The followers of Jesus understood their calling in similar terms. They called their movement "The Way." And The Teaching of the Twelve Apostles, one of the earliest and most highly esteemed Christian documents that almost made it into the New Testament (and written while some of the apostles were still alive), begins, "There are two ways, one of life and one of death, but a great difference between the two ways." The book goes on to exhort readers to love God and neighbor, forgive enemies, and avoid adultery, fornication, and idolatry.

Reconciling the Brother

This early ethical focus arose from the theological. God's saving action brought with it the demand that our lives mirror his character. Church discipline was (and is) one of the key ways of manifesting the intersection of the horizontal and vertical dimensions of our faith.

The classic text for discussing church discipline is Matthew 18:15-20. Despite the way we often use the text, it is not about procedure. Jesus is teaching first about reconciliation between "brothers"—that is, fellow followers of Jesus. "If your brother sins against you," Jesus begins, "go and show him his fault, just between the two of you. If he listens to you, you have won your brother over." Reconciliation is the goal. The church gets involved only when the offending brother refuses to reconcile. And if that brother remains unrepentant, the church should "treat him as you would a pagan or a tax collector."

Though the focus is on the horizontal, Matthew does not omit the vertical dimension. For Jesus concludes by saying, "Whatever you bind on earth will be bound in heaven, and whatever you loose on earth will be loosed in heaven." God affirms the results of both failure and success in reconciliation. (Heaven was often used as a metonym for God.)

Likewise, when in the same chapter Jesus tells Peter to forgive "seventy times seven," seemingly without limit, he adds a warning in the form of a parable. He tells about a servant who begged his king to cancel his debts, but who then turned around and threw another man who owed him money into debtor's prison. "This is how my heavenly Father will treat each of you," Jesus said, "unless you forgive your brother from your heart." This is a matter of simple congruity: Receiving forgiveness from God requires giving forgiveness to brothers and sisters.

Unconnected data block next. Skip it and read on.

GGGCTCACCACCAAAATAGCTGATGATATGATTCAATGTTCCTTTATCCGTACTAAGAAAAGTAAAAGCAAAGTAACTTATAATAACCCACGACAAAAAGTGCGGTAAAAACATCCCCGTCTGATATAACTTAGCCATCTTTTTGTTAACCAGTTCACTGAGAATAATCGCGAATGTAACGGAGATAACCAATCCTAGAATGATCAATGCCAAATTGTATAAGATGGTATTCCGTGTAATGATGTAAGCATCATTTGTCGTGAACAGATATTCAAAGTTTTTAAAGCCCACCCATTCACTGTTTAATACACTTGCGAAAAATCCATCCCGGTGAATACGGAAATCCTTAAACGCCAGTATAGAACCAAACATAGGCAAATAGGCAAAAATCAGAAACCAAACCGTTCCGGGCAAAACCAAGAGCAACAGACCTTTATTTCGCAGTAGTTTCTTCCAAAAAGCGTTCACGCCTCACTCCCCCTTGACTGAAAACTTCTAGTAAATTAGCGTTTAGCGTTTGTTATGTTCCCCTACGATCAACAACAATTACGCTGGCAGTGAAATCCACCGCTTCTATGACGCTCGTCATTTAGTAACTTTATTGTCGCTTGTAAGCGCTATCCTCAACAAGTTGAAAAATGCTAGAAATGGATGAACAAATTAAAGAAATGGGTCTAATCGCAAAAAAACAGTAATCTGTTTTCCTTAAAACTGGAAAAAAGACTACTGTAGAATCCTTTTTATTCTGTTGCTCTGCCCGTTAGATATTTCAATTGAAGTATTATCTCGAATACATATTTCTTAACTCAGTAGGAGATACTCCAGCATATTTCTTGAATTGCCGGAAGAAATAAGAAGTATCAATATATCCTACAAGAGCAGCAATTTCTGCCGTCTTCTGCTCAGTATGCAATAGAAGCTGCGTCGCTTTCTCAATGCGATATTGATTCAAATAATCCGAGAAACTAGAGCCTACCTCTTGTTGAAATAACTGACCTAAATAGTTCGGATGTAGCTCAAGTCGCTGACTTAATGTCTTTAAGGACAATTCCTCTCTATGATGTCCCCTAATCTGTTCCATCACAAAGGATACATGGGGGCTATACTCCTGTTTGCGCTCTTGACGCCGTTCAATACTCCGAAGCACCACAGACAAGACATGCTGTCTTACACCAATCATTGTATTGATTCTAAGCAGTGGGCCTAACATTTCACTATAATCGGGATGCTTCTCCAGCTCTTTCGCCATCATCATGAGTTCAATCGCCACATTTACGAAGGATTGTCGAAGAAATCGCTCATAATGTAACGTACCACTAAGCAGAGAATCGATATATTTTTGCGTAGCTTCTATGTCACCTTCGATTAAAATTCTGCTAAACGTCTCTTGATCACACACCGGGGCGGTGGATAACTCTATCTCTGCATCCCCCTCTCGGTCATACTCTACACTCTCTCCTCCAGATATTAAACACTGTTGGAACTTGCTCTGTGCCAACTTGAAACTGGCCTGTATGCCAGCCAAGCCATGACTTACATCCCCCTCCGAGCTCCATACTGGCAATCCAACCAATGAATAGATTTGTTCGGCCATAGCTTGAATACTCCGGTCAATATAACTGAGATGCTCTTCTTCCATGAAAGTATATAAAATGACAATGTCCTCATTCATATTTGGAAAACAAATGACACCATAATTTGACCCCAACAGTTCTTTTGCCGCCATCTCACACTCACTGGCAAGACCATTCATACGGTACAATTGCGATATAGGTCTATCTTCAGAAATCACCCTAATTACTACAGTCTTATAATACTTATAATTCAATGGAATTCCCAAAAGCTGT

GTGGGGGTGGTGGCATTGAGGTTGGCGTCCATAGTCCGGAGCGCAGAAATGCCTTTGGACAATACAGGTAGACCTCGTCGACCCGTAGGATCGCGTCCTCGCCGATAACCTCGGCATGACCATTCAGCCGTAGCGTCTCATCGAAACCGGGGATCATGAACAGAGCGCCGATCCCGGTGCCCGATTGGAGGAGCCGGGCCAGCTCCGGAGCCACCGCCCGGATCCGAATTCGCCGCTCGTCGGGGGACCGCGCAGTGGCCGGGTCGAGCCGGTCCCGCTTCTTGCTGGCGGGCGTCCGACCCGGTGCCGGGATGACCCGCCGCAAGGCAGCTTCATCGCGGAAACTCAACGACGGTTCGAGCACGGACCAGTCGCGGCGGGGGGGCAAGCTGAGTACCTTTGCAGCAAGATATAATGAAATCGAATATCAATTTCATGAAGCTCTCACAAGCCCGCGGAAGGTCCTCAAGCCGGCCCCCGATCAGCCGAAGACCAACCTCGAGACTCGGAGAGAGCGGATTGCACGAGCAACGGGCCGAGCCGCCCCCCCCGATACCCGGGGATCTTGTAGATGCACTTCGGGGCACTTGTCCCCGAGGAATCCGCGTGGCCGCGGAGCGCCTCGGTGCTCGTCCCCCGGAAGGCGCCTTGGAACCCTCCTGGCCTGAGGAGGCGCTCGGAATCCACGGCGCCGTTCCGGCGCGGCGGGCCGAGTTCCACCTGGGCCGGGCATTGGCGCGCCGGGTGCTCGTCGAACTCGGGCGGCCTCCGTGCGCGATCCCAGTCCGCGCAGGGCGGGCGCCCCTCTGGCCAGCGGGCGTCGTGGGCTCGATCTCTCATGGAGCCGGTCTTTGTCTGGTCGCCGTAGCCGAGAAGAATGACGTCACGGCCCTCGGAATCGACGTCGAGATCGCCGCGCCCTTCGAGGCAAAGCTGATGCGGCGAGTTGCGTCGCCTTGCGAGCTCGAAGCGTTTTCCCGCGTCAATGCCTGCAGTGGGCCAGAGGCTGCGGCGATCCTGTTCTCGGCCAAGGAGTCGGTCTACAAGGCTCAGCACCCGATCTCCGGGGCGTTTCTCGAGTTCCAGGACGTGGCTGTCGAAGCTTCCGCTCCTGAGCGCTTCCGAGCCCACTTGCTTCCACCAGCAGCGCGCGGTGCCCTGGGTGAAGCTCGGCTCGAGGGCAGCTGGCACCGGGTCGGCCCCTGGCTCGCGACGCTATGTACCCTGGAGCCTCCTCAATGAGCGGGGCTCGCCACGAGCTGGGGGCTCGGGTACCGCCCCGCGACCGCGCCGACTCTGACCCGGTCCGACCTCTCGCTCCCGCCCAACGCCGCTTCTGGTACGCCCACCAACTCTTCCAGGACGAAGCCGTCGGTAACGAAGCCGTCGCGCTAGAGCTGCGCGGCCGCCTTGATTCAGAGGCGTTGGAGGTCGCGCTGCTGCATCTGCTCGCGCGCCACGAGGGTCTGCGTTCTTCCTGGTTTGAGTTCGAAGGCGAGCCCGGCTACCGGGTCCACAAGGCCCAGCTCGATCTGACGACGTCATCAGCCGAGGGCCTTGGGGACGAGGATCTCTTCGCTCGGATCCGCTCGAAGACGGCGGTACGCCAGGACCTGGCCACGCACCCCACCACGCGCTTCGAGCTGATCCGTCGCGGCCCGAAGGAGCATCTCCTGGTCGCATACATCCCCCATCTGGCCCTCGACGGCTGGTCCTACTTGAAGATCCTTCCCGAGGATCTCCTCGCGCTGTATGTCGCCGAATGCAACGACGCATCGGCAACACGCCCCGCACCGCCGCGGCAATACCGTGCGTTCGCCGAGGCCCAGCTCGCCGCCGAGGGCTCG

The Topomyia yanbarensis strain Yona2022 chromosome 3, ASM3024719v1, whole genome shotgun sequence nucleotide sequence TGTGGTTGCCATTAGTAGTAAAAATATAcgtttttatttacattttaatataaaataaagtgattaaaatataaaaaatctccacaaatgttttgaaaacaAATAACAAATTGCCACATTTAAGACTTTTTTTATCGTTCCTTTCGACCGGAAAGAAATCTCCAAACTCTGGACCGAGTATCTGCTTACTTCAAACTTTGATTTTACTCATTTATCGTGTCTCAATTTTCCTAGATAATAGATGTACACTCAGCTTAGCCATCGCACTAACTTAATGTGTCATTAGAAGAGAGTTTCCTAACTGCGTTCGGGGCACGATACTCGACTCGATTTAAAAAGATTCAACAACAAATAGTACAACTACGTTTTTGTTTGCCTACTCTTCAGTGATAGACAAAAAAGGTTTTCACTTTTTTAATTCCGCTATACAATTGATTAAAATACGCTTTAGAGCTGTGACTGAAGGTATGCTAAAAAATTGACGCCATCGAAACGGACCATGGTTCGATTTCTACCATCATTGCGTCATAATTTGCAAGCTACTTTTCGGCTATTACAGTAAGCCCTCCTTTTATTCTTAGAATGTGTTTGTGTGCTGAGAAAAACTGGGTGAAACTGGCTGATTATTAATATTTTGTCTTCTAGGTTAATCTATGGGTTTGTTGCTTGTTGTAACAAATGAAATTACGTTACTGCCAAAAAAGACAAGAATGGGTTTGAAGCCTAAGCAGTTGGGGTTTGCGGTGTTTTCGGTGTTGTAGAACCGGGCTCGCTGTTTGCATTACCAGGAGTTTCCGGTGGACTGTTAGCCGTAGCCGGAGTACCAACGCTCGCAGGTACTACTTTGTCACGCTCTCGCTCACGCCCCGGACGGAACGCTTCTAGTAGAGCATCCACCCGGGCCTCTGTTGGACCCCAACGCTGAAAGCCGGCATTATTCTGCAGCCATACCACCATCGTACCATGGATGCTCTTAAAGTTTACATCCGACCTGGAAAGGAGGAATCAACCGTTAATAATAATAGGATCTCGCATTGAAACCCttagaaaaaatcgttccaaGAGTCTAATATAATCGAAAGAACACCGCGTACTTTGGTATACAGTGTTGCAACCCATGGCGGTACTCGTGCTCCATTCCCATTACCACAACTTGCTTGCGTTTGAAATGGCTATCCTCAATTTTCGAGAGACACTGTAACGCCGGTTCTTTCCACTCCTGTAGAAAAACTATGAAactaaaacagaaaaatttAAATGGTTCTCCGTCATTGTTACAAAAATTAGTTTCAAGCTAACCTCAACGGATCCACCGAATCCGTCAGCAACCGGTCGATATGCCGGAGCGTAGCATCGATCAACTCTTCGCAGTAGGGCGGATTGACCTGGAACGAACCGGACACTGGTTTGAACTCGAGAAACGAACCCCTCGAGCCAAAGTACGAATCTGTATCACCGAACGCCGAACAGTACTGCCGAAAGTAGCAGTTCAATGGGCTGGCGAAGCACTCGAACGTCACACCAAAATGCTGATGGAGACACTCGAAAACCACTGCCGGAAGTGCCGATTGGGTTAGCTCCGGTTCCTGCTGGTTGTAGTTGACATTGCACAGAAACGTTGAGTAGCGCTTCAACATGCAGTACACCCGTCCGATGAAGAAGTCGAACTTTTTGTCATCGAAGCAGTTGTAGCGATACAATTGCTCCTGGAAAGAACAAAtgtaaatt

We see the vertical and the horizontal intersect in Romans 6, as well. Paul categorically rejects the idea that God's grace abounding unto sinners means that we may continue in sin. "By no means!" he exclaims. To continue in sin would be incongruous.

He writes in startling terms: "We have been buried with [Christ] by baptism into death, so that just as Christ was raised from the dead by the glory of the Father, so we too might walk in newness of life." He goes on to unpack these ideas: Our old selves were crucified so that we might be freed from our enslavement to sin and made alive to God, just as the resurrected Christ is alive to God. We no longer "present our members as slaves to impurity and to greater and greater iniquity," but we "now present [our] members as slaves to righteousness for sanctification."

The Divine Family

All of this turns on the idea that we are "in Christ." We are made "alive to God in Christ Jesus." In 1 Corinthians 15, Paul teaches us to think of Christ as the second Adam, that is, the head of a new human race. And as reborn people, we belong to that new humanity of which Christ Jesus is the head.

So when we talk about the church, we are not talking about a voluntary society of people who share compatible religious views or similar religious experiences. We are instead talking about those who are related by (re)birth into a new family. We are talking about the body parts of Christ. Our relationships to each other (the horizontal) do not exist apart from our relationship with God in Christ (the vertical). Indeed, it is our vertical relationship with Christ that makes possible our horizontal relationships with each other. The vertical constitutes the horizontal.